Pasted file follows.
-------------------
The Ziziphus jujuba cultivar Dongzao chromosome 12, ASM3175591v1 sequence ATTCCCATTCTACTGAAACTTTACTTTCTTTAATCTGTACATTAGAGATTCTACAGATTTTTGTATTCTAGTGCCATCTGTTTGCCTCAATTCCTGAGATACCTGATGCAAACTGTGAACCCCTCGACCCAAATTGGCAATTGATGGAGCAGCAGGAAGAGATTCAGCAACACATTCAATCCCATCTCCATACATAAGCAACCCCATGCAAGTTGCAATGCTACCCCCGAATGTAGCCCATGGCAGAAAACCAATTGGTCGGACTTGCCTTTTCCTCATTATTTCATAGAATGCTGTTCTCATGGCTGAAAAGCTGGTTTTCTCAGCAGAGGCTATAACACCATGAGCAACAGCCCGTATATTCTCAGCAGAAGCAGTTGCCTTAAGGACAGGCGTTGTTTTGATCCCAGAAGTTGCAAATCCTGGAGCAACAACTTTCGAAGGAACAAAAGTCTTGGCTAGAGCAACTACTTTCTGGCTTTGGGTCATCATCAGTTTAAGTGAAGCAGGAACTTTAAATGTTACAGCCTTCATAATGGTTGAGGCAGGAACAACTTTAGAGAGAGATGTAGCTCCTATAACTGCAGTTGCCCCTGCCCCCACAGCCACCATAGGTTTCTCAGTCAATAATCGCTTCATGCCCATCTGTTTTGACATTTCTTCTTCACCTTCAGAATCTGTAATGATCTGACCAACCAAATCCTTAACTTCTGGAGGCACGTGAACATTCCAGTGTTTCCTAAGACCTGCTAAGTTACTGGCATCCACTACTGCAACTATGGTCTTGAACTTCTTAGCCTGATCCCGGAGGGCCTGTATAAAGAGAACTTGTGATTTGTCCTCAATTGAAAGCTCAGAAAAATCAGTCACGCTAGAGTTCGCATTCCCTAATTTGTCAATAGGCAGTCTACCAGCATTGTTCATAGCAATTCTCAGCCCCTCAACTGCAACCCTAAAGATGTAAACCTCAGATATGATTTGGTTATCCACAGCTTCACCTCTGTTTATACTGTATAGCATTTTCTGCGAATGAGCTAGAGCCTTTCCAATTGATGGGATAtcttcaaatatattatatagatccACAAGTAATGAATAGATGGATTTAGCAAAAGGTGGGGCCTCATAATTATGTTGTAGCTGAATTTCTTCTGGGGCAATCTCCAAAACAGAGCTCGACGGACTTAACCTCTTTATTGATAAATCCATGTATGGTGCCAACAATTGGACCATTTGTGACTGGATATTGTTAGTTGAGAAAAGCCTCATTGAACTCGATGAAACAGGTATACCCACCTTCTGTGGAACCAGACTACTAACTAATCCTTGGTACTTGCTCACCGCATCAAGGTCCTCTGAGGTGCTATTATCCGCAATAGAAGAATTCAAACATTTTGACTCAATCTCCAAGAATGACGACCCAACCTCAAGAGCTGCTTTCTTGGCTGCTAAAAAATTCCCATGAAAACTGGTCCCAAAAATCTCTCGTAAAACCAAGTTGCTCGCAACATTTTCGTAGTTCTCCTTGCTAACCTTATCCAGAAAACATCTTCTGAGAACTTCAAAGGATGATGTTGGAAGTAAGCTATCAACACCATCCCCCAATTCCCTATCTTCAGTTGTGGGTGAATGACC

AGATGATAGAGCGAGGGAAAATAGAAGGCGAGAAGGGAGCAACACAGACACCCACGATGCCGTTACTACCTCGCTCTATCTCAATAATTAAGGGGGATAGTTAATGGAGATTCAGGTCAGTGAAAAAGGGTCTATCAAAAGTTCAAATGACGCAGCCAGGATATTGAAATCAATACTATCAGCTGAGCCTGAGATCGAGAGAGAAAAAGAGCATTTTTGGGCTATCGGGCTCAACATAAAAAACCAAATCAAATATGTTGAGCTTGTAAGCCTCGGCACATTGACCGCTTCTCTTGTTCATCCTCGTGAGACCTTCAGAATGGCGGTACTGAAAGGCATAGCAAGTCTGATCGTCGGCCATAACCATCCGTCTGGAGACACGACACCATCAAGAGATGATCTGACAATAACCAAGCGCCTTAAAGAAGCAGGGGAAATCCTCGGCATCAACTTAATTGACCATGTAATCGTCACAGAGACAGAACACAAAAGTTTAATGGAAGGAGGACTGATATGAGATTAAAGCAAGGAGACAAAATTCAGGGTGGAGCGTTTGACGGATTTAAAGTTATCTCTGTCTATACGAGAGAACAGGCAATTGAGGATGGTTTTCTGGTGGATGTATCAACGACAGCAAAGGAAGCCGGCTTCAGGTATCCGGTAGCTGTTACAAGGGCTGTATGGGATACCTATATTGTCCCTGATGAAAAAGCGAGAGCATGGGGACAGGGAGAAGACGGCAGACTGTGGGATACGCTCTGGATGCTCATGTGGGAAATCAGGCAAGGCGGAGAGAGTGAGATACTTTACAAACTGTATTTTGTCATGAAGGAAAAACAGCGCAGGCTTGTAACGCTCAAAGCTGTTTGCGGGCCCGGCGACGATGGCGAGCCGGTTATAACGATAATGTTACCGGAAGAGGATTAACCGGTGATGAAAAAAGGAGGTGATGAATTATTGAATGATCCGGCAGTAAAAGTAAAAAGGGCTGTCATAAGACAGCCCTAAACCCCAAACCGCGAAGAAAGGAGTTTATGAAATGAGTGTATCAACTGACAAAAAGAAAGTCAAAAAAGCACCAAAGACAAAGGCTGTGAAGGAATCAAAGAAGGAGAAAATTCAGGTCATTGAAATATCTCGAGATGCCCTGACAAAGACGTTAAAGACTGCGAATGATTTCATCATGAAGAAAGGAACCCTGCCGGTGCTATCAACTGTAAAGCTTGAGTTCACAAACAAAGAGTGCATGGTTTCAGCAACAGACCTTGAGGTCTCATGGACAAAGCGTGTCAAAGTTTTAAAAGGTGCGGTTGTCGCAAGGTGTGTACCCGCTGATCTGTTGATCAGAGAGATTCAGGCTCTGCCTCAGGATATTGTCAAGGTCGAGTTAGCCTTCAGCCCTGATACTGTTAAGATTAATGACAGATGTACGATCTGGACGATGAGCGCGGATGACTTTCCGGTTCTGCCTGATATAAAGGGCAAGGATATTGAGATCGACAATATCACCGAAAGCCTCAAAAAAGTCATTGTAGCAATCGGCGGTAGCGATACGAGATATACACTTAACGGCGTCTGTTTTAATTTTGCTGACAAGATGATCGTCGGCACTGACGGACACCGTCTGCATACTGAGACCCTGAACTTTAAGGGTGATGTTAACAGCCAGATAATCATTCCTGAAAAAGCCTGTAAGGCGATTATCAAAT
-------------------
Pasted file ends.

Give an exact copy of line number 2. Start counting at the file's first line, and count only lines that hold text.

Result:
AGATGATAGAGCGAGGGAAAATAGAAGGCGAGAAGGGAGCAACACAGACACCCACGATGCCGTTACTACCTCGCTCTATCTCAATAATTAAGGGGGATAGTTAATGGAGATTCAGGTCAGTGAAAAAGGGTCTATCAAAAGTTCAAATGACGCAGCCAGGATATTGAAATCAATACTATCAGCTGAGCCTGAGATCGAGAGAGAAAAAGAGCATTTTTGGGCTATCGGGCTCAACATAAAAAACCAAATCAAATATGTTGAGCTTGTAAGCCTCGGCACATTGACCGCTTCTCTTGTTCATCCTCGTGAGACCTTCAGAATGGCGGTACTGAAAGGCATAGCAAGTCTGATCGTCGGCCATAACCATCCGTCTGGAGACACGACACCATCAAGAGATGATCTGACAATAACCAAGCGCCTTAAAGAAGCAGGGGAAATCCTCGGCATCAACTTAATTGACCATGTAATCGTCACAGAGACAGAACACAAAAGTTTAATGGAAGGAGGACTGATATGAGATTAAAGCAAGGAGACAAAATTCAGGGTGGAGCGTTTGACGGATTTAAAGTTATCTCTGTCTATACGAGAGAACAGGCAATTGAGGATGGTTTTCTGGTGGATGTATCAACGACAGCAAAGGAAGCCGGCTTCAGGTATCCGGTAGCTGTTACAAGGGCTGTATGGGATACCTATATTGTCCCTGATGAAAAAGCGAGAGCATGGGGACAGGGAGAAGACGGCAGACTGTGGGATACGCTCTGGATGCTCATGTGGGAAATCAGGCAAGGCGGAGAGAGTGAGATACTTTACAAACTGTATTTTGTCATGAAGGAAAAACAGCGCAGGCTTGTAACGCTCAAAGCTGTTTGCGGGCCCGGCGACGATGGCGAGCCGGTTATAACGATAATGTTACCGGAAGAGGATTAACCGGTGATGAAAAAAGGAGGTGATGAATTATTGAATGATCCGGCAGTAAAAGTAAAAAGGGCTGTCATAAGACAGCCCTAAACCCCAAACCGCGAAGAAAGGAGTTTATGAAATGAGTGTATCAACTGACAAAAAGAAAGTCAAAAAAGCACCAAAGACAAAGGCTGTGAAGGAATCAAAGAAGGAGAAAATTCAGGTCATTGAAATATCTCGAGATGCCCTGACAAAGACGTTAAAGACTGCGAATGATTTCATCATGAAGAAAGGAACCCTGCCGGTGCTATCAACTGTAAAGCTTGAGTTCACAAACAAAGAGTGCATGGTTTCAGCAACAGACCTTGAGGTCTCATGGACAAAGCGTGTCAAAGTTTTAAAAGGTGCGGTTGTCGCAAGGTGTGTACCCGCTGATCTGTTGATCAGAGAGATTCAGGCTCTGCCTCAGGATATTGTCAAGGTCGAGTTAGCCTTCAGCCCTGATACTGTTAAGATTAATGACAGATGTACGATCTGGACGATGAGCGCGGATGACTTTCCGGTTCTGCCTGATATAAAGGGCAAGGATATTGAGATCGACAATATCACCGAAAGCCTCAAAAAAGTCATTGTAGCAATCGGCGGTAGCGATACGAGATATACACTTAACGGCGTCTGTTTTAATTTTGCTGACAAGATGATCGTCGGCACTGACGGACACCGTCTGCATACTGAGACCCTGAACTTTAAGGGTGATGTTAACAGCCAGATAATCATTCCTGAAAAAGCCTGTAAGGCGATTATCAAAT